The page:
Sunday, October 17, 2010
Foreclosures, real problems and the phantom middle wayThe press faith of High Broderism holds that if criticism is coming from "the left" and "the right", then the middle/moderate position must therefore be just the right thing. In practice, what they are willing to consider the middle moves farther and farther to the political right over time.
But what is often missing is the very important party context. The Democrats currently control the Executive and both Houses of the Legislative branches of the federal government. The Republicans are the opposition Party. The purpose of an opposition Party is to oppose. The Democrats were elected in 2008 on a different program than the Republicans. When Republicans oppose Obama and the Democrats from "the right", they are trying to build a new majority consensus for their programs in opposition to the Democratic program.
When criticism comes from "the left" inside the Democratic Party, especially in cases like the public option for health care where the criticism is based on a position popular among the majority of the public and an even larger majority within the Democratic Party itself, that has a whole different political significance for the incumbent President. It's one thing for the President to take stands in opposition to the opposition Party. It's a very different thing to take stands in opposition to a large majority of his own Party and his own base constituency. To our Pod Pundits, that automatically represents "political courage" and bipartisanship, the Holy Grail of High Broderism. Especially if it's a Democrat being bipartisan by supporting Republican positions.
Economist Paul Krugman looks at The Mortgage Morass (New York Times 10/14/2010) and points to some real problems in the current Administration's approach to the economic crisis.
Krugman favors Keynesian economic policies that Democrats could use to both great policy effect and political advantage. The fact that Obama and Harry Reid may not want to hear it doesn't mean that it's not good advice. Outside the Beltway Village bubble where dingy David Broder is considered The Dean Of All The Pundits and bipartisanship is bizarrely worshipped for its own sake (especially Dems being bipartisan by caving to Republicans), the actual content of criticism does matter.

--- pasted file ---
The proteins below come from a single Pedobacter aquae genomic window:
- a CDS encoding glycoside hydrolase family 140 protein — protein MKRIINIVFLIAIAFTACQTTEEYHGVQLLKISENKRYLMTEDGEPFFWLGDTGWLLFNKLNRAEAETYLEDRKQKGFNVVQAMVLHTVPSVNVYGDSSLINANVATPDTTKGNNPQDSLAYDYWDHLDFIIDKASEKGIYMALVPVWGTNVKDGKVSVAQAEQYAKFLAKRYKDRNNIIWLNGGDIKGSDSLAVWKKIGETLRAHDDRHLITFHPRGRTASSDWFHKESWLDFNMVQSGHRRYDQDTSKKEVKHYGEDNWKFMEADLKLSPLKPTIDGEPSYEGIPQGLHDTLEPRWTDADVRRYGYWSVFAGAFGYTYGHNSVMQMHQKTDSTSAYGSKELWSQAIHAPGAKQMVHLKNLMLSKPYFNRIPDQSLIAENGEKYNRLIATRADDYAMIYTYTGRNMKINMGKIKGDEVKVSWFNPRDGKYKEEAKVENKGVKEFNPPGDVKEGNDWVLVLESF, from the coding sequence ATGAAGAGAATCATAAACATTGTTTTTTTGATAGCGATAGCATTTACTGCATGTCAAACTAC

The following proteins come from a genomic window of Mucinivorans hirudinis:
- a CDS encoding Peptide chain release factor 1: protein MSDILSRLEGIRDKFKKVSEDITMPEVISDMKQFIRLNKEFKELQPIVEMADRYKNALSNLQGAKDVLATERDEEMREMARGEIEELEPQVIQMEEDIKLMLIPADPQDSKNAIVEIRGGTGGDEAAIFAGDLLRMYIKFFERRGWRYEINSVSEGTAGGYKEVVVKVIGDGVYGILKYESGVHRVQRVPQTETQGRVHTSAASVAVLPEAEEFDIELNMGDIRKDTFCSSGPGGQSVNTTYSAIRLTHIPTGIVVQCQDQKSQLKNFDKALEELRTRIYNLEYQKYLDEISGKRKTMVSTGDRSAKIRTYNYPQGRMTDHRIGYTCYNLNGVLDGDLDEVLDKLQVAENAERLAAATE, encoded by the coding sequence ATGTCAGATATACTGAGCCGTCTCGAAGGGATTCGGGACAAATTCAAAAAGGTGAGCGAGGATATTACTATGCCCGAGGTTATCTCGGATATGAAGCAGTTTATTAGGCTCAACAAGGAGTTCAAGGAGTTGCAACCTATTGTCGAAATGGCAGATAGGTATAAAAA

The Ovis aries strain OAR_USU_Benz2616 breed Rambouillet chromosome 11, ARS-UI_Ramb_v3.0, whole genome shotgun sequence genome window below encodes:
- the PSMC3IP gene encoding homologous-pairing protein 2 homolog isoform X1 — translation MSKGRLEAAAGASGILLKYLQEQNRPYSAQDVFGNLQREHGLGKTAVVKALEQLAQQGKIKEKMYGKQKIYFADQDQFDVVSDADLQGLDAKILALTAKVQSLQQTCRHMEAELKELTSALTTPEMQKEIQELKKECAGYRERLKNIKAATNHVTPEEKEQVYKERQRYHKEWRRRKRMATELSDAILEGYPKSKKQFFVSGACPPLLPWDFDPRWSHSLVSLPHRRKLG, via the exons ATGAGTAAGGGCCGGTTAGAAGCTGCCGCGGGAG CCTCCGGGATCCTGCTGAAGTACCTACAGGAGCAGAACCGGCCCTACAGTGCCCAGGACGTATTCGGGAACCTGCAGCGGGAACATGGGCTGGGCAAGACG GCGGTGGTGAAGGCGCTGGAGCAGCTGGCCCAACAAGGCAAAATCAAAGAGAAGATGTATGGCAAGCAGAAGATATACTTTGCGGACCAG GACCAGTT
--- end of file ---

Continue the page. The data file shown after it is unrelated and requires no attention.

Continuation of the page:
Krugman accurately describes a set of problems whose scope and serious is not being nearly adequately addressed by the Obama Administration's policies at present. The fact that the Republicans' Predator State policies would be far worse doesn't change that fact:
The accounting scandals at Enron and WorldCom dispelled the myth of effective corporate governance. These days, the idea that our banks were well capitalized and supervised sounds like a sick joke. And now the mortgage mess is making nonsense of claims that we have effective contract enforcement — in fact, the question is whether our economy is governed by any kind of rule of law.And he spells out the inadequacy of the policy responses coming from the Obama Administration and the opposition Republicans:
True to form, the Obama administration's response has been to oppose any action that might upset the banks, like a temporary moratorium on foreclosures while some of the issues are resolved. Instead, it is asking the banks, very nicely, to behave better and clean up their act. I mean, that's worked so well in the past, right?Real problems need effective solutions. The mortgage crisis needs a solution that saves ordinary homeowners from fraudulent and unnecessary foreclosures by irresponsible financial institutions - including financial institutions only very recently bailed out by public funds.
Tags: paul krugman, us economy
| +Save/Share | |
Links to this post:
No subject for immortal verse
That we who lived by honest dreams
Defend the bad against the worse."
-- Cecil Day-Lewis from Where Are The War Poets?
[Tip: Point cursor to any comment to see title of post being discussed.]
SEARCH THIS SITE
News & Media Links